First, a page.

Tips for Battling Burnout

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Lauren Hilton

Human Resources Business Partner

In workplaces across the country, employees are increasingly feeling the burn of burnout. Learning to counter it is another useful workplace skill.

A Gallup Poll last year of 7,500 full-time employees, found that 23% of reported feeling burned out at work very often, while 44% reported feeling burned out sometimes.

Feeling burned out can also affect life outside the office. Gallup also reported that employees who reported feeling burned out are 23% more likely to visit the ER, 63% more likely to take a sick day and 13% less confident in their performance.

Psychology Today points out signals of burnout  that generally fall into three categories:

  • Signs of physical and emotional exhaustion that include chronic fatigue, insomnia, loss of appetite, anxiety and depression
  • Signs of cynicism and detachment that can include loss of enjoyment, pessimism, isolation and detachment
  • Signs of ineffectiveness and lack of accomplishment that can include feelings of apathy and hopelessness, increased irritability and lack of productivity

It’s important to develop ways of handling competing demands for your time and attention.

Transmission and Utilities Engineer Clayton Barnard in Frisco is used to balancing projects, clients and a family. His approach is like the science class demonstration where you try to put large rocks, small rocks and sand into a jar. To make everything fit, the large rocks have to go in first, followed by the small ones, then the sand to fill the jar.

The large rocks represent your must-dos – both work-related and personal. Clayton’s large rocks are professional conferences and council meetings but also personal, such as Bible Study Fellowship, kids’ activities and vacations.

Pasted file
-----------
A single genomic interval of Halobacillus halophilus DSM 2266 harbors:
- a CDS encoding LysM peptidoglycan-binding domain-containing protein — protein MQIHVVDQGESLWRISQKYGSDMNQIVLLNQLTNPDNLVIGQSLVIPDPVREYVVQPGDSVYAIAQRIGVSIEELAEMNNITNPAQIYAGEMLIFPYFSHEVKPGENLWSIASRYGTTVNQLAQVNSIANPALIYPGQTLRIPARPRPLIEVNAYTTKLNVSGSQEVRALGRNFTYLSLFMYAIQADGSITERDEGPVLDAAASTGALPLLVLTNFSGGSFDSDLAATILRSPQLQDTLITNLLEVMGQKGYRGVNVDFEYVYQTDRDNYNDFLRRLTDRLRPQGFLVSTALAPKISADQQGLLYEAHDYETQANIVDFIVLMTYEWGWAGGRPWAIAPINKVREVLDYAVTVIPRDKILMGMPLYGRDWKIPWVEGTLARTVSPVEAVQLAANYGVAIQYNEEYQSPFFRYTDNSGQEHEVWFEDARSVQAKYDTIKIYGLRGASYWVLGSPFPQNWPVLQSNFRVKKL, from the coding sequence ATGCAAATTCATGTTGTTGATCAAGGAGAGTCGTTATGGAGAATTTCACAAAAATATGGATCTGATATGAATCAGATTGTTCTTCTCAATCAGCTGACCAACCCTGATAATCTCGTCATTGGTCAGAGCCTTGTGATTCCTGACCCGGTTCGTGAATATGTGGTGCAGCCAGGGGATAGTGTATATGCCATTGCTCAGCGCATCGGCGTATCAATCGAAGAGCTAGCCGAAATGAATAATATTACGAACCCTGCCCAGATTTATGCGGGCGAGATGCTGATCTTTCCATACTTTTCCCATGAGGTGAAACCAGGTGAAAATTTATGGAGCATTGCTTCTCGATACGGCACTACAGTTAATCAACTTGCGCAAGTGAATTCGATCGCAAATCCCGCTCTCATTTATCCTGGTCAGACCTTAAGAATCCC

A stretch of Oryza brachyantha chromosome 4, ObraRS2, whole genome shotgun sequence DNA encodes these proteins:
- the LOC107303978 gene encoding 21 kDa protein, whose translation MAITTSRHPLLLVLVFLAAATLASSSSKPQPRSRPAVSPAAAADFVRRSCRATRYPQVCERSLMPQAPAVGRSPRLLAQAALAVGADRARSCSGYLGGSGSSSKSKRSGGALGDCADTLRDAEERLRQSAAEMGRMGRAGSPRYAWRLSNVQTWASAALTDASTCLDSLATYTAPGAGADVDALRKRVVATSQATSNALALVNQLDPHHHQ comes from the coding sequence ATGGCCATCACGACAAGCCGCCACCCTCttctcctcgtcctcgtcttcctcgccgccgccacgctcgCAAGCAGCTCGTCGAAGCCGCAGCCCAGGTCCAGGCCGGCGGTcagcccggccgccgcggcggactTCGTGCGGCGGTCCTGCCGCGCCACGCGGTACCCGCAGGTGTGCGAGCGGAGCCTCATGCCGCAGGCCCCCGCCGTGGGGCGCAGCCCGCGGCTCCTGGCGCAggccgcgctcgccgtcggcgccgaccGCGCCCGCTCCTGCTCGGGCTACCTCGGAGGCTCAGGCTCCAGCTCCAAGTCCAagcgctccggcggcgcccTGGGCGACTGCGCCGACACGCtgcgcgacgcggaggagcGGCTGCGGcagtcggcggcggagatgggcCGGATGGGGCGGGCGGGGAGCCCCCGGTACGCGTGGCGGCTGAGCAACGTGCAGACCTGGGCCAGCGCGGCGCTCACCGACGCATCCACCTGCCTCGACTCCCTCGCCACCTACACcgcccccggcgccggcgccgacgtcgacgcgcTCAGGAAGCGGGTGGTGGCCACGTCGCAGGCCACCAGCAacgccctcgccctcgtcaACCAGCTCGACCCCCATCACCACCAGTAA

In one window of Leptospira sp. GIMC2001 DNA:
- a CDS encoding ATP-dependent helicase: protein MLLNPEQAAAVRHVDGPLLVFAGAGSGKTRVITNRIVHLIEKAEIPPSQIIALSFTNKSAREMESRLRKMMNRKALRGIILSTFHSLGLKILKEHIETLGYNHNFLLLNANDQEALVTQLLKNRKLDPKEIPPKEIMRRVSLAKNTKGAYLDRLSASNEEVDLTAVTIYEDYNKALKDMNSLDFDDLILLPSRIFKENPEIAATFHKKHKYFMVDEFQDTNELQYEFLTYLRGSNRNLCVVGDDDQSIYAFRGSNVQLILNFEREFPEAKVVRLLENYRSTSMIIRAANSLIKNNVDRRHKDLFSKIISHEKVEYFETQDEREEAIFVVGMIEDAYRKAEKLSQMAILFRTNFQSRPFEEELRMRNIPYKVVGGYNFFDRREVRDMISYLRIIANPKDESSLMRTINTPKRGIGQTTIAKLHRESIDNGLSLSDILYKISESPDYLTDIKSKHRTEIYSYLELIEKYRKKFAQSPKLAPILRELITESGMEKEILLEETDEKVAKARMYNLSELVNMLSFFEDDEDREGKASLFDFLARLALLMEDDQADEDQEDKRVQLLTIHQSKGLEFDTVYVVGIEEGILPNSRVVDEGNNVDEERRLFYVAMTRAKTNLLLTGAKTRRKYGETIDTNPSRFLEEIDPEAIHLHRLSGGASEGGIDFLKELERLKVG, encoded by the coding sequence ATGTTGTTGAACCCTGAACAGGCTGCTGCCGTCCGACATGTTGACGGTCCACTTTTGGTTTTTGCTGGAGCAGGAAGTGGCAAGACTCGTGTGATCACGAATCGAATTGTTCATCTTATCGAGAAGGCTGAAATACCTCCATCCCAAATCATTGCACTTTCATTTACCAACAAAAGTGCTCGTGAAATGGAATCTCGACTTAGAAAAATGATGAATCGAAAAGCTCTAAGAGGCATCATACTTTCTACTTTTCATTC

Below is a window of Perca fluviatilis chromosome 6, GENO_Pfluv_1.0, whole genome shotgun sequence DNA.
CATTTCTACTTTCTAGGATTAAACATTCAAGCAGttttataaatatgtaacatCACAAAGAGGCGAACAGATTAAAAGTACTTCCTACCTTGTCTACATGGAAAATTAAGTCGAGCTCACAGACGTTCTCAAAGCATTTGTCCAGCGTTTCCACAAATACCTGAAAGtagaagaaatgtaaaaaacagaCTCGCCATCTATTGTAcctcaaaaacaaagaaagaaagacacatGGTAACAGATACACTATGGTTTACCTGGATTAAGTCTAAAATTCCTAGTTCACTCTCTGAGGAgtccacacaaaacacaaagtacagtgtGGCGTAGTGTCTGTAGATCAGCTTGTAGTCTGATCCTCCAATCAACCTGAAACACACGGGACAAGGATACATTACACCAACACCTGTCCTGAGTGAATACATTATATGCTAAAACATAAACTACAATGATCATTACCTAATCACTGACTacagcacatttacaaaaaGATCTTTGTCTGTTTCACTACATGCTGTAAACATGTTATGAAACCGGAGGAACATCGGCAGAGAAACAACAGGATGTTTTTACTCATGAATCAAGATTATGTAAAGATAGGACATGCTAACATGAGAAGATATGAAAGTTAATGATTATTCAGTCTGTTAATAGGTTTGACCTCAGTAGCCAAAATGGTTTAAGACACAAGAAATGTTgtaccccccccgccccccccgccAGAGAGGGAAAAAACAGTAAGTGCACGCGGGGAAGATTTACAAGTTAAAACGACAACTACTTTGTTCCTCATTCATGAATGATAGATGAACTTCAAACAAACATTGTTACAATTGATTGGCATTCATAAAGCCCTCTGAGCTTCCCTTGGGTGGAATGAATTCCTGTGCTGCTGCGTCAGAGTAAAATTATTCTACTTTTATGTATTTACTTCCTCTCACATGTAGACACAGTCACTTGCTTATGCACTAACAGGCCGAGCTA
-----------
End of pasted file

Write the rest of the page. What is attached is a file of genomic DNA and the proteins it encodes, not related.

“I’ve let my colleagues know those personal activities are set times where I’m not available,” he said. “On the flip side, conferences, council meetings, presentations and submittal deadlines are also important to me, so I’ll make sure my family knows about those, just as I let my colleagues know about my personal commitments. To have balance, you need to have both work and personal large rocks.”

The Mayo Clinic suggests other ways to stay centered:

  • Get enough sleep. It restores well-being and helps protect your health.
  • Say something. Talk to your supervisor about how you’re feeling or seek support through your employee benefits plan. Freese and Nichols’ healthcare provider has an online Managing Stress Toolkit for self-assessment tools, on-demand stress reduction seminars and other helpful articles.
  • Try a relaxing activity. Explore activities that help with stress, such as yoga, meditation or walking for sun and fresh air.
  • Get vigorous exercise. Working out helps take your mind off work and releases helpful chemicals in your brain.

Transportation Engineer Jessica Rodriguez, a senior project manager in Austin, advises finding something you’re passionate about and committing time to it each week. Treat it like a client meeting, she says, that way there’s no canceling unless you absolutely have to.

 “This time allows me to recharge and feel soulfully satisfied – providing good energy at work,” she said.

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Lauren Hilton is a HR Business Partner in Fort Worth.